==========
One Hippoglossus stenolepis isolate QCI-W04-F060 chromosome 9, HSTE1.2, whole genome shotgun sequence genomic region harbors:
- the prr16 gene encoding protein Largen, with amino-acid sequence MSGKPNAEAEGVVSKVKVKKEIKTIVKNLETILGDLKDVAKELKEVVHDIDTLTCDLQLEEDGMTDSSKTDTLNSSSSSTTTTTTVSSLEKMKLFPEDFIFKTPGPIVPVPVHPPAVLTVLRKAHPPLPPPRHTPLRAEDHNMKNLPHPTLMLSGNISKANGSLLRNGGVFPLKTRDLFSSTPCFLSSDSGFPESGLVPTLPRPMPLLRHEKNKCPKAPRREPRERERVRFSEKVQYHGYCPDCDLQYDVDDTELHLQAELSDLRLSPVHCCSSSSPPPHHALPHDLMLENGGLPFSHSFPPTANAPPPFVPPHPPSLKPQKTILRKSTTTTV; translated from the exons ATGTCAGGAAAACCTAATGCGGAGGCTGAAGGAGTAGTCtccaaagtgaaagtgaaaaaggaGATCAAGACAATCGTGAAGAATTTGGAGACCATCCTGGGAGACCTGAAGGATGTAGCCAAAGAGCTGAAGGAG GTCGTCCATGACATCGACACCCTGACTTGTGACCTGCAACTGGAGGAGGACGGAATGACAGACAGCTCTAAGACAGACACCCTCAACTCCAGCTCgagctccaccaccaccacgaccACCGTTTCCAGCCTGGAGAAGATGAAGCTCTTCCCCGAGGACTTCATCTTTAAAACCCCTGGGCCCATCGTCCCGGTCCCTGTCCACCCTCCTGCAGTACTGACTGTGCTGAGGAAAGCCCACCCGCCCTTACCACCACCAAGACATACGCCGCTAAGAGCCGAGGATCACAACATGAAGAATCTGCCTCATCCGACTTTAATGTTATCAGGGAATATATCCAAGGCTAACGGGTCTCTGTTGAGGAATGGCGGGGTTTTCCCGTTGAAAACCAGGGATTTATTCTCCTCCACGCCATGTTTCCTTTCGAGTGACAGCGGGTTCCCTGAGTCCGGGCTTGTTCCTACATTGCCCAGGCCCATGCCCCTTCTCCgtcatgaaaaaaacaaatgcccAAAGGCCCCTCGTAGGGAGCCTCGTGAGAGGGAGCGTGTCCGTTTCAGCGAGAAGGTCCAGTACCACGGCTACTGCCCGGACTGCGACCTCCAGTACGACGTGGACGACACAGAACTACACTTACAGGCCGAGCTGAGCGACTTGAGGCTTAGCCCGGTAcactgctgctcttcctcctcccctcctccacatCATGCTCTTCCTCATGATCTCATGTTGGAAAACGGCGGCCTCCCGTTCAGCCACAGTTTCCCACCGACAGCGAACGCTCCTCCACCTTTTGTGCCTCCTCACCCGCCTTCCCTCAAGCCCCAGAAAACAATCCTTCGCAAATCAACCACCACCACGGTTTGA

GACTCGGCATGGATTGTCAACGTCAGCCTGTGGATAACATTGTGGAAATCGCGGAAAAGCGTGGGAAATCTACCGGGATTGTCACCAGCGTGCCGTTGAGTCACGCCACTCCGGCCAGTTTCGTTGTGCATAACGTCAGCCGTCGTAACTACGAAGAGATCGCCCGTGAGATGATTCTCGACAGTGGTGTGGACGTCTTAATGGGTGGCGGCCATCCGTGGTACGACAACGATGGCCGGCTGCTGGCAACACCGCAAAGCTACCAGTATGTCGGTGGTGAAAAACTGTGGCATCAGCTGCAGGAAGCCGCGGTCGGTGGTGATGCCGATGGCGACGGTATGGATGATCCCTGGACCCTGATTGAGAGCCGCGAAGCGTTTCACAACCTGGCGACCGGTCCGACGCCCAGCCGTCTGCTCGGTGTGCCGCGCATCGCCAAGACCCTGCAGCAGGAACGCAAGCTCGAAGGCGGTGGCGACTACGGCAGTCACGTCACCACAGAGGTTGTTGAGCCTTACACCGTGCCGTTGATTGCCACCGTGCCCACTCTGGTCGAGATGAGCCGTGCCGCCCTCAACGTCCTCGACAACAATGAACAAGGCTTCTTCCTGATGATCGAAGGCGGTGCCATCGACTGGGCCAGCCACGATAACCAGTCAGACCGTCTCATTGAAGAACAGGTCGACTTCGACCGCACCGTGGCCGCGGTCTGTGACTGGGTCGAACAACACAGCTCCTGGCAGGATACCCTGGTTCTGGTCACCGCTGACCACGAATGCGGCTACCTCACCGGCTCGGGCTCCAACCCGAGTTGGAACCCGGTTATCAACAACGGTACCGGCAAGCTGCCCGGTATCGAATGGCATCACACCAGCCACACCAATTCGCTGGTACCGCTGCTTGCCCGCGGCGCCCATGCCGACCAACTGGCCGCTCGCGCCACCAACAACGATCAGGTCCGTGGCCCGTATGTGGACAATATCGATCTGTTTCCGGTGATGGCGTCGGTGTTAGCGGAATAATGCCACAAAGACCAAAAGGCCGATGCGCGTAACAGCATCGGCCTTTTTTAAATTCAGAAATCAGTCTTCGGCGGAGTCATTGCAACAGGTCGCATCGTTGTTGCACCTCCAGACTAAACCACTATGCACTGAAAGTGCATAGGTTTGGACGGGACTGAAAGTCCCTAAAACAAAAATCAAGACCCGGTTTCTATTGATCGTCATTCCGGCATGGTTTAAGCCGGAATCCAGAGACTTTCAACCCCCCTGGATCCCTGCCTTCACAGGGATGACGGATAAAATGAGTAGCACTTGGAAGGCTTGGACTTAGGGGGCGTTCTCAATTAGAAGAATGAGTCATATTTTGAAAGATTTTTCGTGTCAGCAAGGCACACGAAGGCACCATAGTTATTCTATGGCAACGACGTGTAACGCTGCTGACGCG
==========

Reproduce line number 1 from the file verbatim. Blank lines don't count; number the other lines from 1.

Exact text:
One Hippoglossus stenolepis isolate QCI-W04-F060 chromosome 9, HSTE1.2, whole genome shotgun sequence genomic region harbors: